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To protect you, your family and the staff of RNOH Private Care, we now have the facilities to offer video consultations. Your consultant will tell you if your appointment is to be carried out in this way and their practice secretary will provide you with all of the information you need to do this.

If you are asked to attend RNOH Private Care outpatient centre for your appointment, please ensure that you read the information below and follow any social distancing instructions when you arrive at the hospital:


If you have symptoms of coronavirus infection (COVID-19), however mild, do not leave your home for 7 days from when your symptoms started. The symptoms are:

  • new continuous cough and/or
  • high temperature

You do not need to call NHS 111 to go into self-isolation. If your symptoms worsen during home isolation or are no better after 7 days, contact NHS 111 online. If you have no internet access, call NHS 111. For a medical emergency dial 999. You can find the latest information and advice at www.gov.uk/coronavirus.


  • wash your hands with soap and water often – alcohol gel is effective against respiratory viruses
  • cover your mouth and nose with a tissue or your sleeve (not your hands) when you cough or sneeze
  • put used tissues in the bin immediately
  • try to avoid close contact with people who are unwell


  • touch your eyes, nose or mouth if your hands are not clean

Indications for UKR Surgery

  • Unicompartmental pain / Osteoarthritis (OA)

Indications for PFJ Surgery

  • Patellofemoral joint pain / OA

Indications for TKR Surgery

  • Pain on mobilising
  • Restricted range of movement
  • Tibial and/or femoral OA
  • Functional Restrictions
  • Progression from a UKR

Possible complications of Surgery:

  • Infection
  • Bleeding
  • Nerve damage
  • Deep Vein Thrombosis
  • Pulmonary embolism
  • Persistent/ Recurrent Pain
  • Failure of prosthesis
  • Patello-femoral instability and other complications
  • Peri-prosthetic fractures, especially of the femur (supracondylar)
  • Neurological complications: peroneal nerve palsy / altered sensation post-op

More Information

Surgical Techniques
TKR e.g. PFC, Triathlon, Vanguard, Genus II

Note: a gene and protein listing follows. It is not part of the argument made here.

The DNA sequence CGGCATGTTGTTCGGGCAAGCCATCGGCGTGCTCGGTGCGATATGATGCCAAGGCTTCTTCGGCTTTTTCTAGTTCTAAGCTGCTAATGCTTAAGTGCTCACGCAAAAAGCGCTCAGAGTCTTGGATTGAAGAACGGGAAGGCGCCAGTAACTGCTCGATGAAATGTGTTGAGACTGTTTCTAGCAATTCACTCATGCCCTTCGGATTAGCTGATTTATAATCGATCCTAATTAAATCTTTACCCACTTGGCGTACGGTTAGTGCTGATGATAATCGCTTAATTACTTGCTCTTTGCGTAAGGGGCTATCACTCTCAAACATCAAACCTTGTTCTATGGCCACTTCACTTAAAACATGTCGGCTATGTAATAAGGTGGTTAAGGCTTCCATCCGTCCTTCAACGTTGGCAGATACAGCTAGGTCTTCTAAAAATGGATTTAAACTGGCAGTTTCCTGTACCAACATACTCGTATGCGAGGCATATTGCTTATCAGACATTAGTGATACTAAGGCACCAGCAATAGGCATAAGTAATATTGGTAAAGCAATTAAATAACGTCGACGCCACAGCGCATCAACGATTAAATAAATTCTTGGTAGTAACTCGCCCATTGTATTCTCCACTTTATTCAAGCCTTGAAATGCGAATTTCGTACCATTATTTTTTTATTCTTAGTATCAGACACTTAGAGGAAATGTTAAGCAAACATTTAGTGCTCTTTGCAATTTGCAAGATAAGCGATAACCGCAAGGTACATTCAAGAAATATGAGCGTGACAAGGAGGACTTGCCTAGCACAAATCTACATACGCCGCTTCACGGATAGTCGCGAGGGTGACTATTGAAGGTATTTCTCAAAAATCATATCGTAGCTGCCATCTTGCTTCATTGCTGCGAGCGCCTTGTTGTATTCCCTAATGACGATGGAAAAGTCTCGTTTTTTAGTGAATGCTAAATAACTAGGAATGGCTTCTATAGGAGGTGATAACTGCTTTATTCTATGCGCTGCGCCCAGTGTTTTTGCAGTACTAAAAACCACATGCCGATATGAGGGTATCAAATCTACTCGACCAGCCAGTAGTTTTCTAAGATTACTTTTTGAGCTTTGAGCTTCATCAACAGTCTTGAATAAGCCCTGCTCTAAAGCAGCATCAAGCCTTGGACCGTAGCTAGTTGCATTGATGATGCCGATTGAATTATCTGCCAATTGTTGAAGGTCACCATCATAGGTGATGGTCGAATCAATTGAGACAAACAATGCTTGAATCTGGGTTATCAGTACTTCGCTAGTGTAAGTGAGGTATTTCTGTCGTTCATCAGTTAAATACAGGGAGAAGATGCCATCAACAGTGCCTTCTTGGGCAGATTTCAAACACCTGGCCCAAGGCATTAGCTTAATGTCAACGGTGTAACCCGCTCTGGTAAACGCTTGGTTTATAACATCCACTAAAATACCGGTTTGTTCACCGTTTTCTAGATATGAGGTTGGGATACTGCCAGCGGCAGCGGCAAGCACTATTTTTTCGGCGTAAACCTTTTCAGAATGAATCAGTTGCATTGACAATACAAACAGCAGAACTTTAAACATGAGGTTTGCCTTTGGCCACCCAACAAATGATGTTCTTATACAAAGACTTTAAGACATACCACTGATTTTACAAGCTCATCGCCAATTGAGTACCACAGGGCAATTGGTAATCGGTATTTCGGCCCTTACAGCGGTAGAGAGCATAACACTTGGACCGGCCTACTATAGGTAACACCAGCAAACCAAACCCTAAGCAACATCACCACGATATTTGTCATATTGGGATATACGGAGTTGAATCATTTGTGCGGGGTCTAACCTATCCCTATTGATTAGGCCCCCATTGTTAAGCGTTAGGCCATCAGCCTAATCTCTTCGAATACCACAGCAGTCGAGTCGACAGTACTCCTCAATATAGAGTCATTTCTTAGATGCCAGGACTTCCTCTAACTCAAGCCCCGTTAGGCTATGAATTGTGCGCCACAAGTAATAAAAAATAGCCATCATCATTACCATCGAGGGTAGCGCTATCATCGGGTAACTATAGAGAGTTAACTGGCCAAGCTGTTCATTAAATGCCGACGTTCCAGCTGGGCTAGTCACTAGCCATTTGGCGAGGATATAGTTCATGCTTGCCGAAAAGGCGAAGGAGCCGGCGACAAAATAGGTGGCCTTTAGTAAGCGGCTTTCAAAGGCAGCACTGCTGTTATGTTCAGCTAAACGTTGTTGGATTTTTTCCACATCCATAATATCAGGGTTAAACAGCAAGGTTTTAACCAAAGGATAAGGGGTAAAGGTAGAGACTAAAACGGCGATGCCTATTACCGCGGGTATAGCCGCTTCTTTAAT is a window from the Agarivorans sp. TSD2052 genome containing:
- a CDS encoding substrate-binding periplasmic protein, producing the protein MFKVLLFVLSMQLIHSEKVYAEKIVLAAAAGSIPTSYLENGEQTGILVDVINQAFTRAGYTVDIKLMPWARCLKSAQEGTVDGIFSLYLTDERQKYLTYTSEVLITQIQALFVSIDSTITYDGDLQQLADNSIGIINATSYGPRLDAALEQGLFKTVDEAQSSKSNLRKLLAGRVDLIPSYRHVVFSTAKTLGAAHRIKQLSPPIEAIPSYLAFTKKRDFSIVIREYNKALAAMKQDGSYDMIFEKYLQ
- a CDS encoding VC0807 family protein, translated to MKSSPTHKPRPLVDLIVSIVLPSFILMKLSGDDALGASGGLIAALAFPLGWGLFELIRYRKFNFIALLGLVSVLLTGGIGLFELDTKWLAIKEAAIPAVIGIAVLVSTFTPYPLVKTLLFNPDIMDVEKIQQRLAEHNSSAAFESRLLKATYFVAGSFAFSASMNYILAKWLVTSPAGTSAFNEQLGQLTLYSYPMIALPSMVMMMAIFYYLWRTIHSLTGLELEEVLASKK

• The most common form of total knee replacement is the unconstrained
• The femoral and tibial components are not joined together therefore the stability of the knee comes from patients own ligamentous support
Constrained TKR e.g. SMILES
• These tend to be used in patients with poor ligamentous stability and/or severe joint deformity
• The femoral and tibial components are joined together with a hinge to give stability that would otherwise have been provided by patients own ligaments.
• Due to its constrained nature normally patients will be restricted to achieve knee flexion to 90° with this prosthesis, but not always the case.
• Medial or lateral compartment replaced, therefore one femoral condyle metal component and one tibial metal component, with or without a patella component. This replacement often has a plastic spacer attached to the metal tray of the tibial component which can be replaced if worn.
• Offers normal knee kinematics • Bone stock preserved and much less surgical dissection
• Front of trochlea groove removed and resurfaced with metal component. Posterior surface of patella may also be resurfaced
• Bone stock preserved and much less surgical dissection Will often allow hyperextension

Patients will be referred for follow-up physiotherapy in accordance with treating physiotherapist’s clinical reasoning. Reasons for referral to outpatient physiotherapy could include: difficulty achieving ROM, poor quadriceps function, functional deficit compared to pre-op mobility levels, deterioration of neurovascular status i.e. foot-drop and difficulty with independent HEP.


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